Considering Mayella's situation, home life and relationship with her father, what do you think she would she write in her diary? What would her day to day life be like?
9 Answers | Add Yours
Great posts, especially those mentioning the geraniums, the other children, and the father.
We learn during the trial that Mayella can read and write but has had only two or three years of schooling, so the writing in her diary would not be poiished at all. However, we may also see her as intelligent. As I understand her interactions with Atticus during the trial, she is not stupid or confused; she repeatedly asks for clarification of his questions because she knows that words count a lot in the courtroom, and she doesn't want to give away anything that would weaken her case or reveal the lies and the truths behind her account of what happened.
I think it's interesting to think about how the diary entries would look in addition to what those entries would say. The handwriting might look child-like, and the content might suggest more than it says directly. For example, there might very well be repeated references to Tom Robinson passing by the house, day after day -- some brief, some describing in detail an odd job that he does for her -- but no full description of her full plot to lure him in.
I would also be curious about the diary entries Mayella would make about Tom Robinson and her father's oppressive nature. While I agree that Mayelle was/is probably illiterate, her diaries would certainly offer some more insight into her character.
I think that Mayella is proud when it comes to others, but in her diary where she writes her deepest thoughts she may show her vulnerabilities. She would talk about how lonely she is, how she fell for Tom, how the trial makes her nervous, and how she feels bad for betraying him.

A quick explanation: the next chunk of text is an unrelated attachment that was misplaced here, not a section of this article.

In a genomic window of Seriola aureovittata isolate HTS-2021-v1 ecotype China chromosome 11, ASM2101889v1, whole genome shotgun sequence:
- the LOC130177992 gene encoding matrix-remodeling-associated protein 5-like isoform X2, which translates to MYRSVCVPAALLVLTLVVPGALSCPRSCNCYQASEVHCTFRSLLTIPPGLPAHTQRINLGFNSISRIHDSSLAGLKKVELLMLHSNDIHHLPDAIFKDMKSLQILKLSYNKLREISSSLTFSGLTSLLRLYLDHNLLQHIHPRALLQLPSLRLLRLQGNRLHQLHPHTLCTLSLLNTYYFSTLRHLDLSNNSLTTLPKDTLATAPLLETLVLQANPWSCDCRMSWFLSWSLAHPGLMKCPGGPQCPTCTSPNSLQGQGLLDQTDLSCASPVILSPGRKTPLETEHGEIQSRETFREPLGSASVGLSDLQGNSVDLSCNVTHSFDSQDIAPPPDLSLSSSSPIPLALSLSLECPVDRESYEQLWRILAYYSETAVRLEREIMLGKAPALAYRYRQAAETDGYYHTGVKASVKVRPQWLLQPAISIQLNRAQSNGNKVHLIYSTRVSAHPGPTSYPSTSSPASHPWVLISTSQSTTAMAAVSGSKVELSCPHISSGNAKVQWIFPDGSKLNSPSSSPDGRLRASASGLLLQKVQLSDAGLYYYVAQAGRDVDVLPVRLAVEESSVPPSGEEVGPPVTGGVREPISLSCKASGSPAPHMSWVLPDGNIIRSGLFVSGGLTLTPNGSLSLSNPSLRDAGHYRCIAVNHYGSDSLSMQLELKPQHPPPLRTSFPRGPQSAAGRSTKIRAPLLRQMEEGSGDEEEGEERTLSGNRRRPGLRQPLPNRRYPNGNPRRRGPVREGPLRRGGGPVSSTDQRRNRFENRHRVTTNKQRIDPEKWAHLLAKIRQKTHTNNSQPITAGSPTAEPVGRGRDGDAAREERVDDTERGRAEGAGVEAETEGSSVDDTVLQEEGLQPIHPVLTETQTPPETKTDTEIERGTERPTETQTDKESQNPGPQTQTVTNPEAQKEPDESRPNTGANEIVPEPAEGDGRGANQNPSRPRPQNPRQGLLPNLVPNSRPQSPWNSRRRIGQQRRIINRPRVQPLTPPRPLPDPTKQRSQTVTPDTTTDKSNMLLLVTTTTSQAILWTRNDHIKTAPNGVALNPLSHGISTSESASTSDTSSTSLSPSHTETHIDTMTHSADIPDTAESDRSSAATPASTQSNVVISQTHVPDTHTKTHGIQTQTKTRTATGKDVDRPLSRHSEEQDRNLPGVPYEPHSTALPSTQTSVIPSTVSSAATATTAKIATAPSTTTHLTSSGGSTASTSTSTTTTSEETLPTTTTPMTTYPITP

If Mayella could write, it would be interesting to see her motivations for luring Tom Robinson into the house. Was she flattered by his kindness, and felt there was onlyone way she knew to 'repay' him? Was there a latent passion which she had been unable to express? Did she crave excitement, change or even just an acknowledgement of her existence as a person?
Mayella would probably write about the aftermath of the trial and how she feels about what happened to Tom Robinson. It would be interesting to see if she would express regret for her lies or relief that jury "believed" her story and that she would be able to escape the continued wrath of her father in regards to what happened that fateful day.
I think it depends a lot on how honest she is willing to be with herself. If she is honest, she might talk about how bad her father is to her and how much he (and she) resents their low status in the community. For that last point, think about how she thinks Atticus is insulting her when he speaks politely to her. Try to think about how you must be treated in order to end up feeling that way. Put that in your diary entry.
If Mayella wrote honestly in her diary, I'm sure she would have mentioned the pleasure she took in maintaining her geraniums, one of the few pleasures she must have had in life. She would probably have complained about having to take care of her younger brothers and sisters with little help from her father, and she might have written truthfully about her plan to lure Tom Robinson into her house. Hopefully, she would have also written about the various beatings (and possibly sexual misconduct) she endured from her father.
Not much since she is probably functionally illiterate. Perhaps she can write on the low elementary level, so she would form simple thoughts such as how unhappy she is, how mean her Pa is, how 'tared' she is 'takin' care of the young'uns' and how she would like to break free and have a real life, living somewhere nice with pretty flowers and a garden. Certainly, most of Mayella' s thoughts would be yearnings for she does not have as well as expressions of her terrible loneliness and lack of love.
We’ve answered 318,928 questions. We can answer yours, too.Ask a question